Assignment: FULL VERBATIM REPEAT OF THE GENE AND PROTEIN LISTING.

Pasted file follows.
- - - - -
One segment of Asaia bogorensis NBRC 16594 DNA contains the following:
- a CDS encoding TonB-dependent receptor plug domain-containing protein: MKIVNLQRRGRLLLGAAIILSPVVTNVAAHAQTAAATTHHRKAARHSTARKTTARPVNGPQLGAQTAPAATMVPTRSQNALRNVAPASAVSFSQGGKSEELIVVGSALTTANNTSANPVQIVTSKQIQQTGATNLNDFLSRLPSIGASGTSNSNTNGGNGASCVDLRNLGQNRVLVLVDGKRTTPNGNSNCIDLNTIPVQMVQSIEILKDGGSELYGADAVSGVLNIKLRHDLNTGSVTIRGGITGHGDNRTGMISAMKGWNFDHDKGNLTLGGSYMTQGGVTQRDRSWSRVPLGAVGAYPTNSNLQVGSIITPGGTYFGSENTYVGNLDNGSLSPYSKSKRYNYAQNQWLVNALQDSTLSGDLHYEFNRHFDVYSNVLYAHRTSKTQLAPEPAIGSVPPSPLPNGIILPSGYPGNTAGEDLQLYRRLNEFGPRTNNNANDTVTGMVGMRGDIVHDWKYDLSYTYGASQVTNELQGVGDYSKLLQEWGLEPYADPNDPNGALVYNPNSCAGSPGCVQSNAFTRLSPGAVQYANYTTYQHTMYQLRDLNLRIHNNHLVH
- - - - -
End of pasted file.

One segment of Asaia bogorensis NBRC 16594 DNA contains the following:
- a CDS encoding TonB-dependent receptor plug domain-containing protein: MKIVNLQRRGRLLLGAAIILSPVVTNVAAHAQTAAATTHHRKAARHSTARKTTARPVNGPQLGAQTAPAATMVPTRSQNALRNVAPASAVSFSQGGKSEELIVVGSALTTANNTSANPVQIVTSKQIQQTGATNLNDFLSRLPSIGASGTSNSNTNGGNGASCVDLRNLGQNRVLVLVDGKRTTPNGNSNCIDLNTIPVQMVQSIEILKDGGSELYGADAVSGVLNIKLRHDLNTGSVTIRGGITGHGDNRTGMISAMKGWNFDHDKGNLTLGGSYMTQGGVTQRDRSWSRVPLGAVGAYPTNSNLQVGSIITPGGTYFGSENTYVGNLDNGSLSPYSKSKRYNYAQNQWLVNALQDSTLSGDLHYEFNRHFDVYSNVLYAHRTSKTQLAPEPAIGSVPPSPLPNGIILPSGYPGNTAGEDLQLYRRLNEFGPRTNNNANDTVTGMVGMRGDIVHDWKYDLSYTYGASQVTNELQGVGDYSKLLQEWGLEPYADPNDPNGALVYNPNSCAGSPGCVQSNAFTRLSPGAVQYANYTTYQHTMYQLRDLNLRIHNNHLVH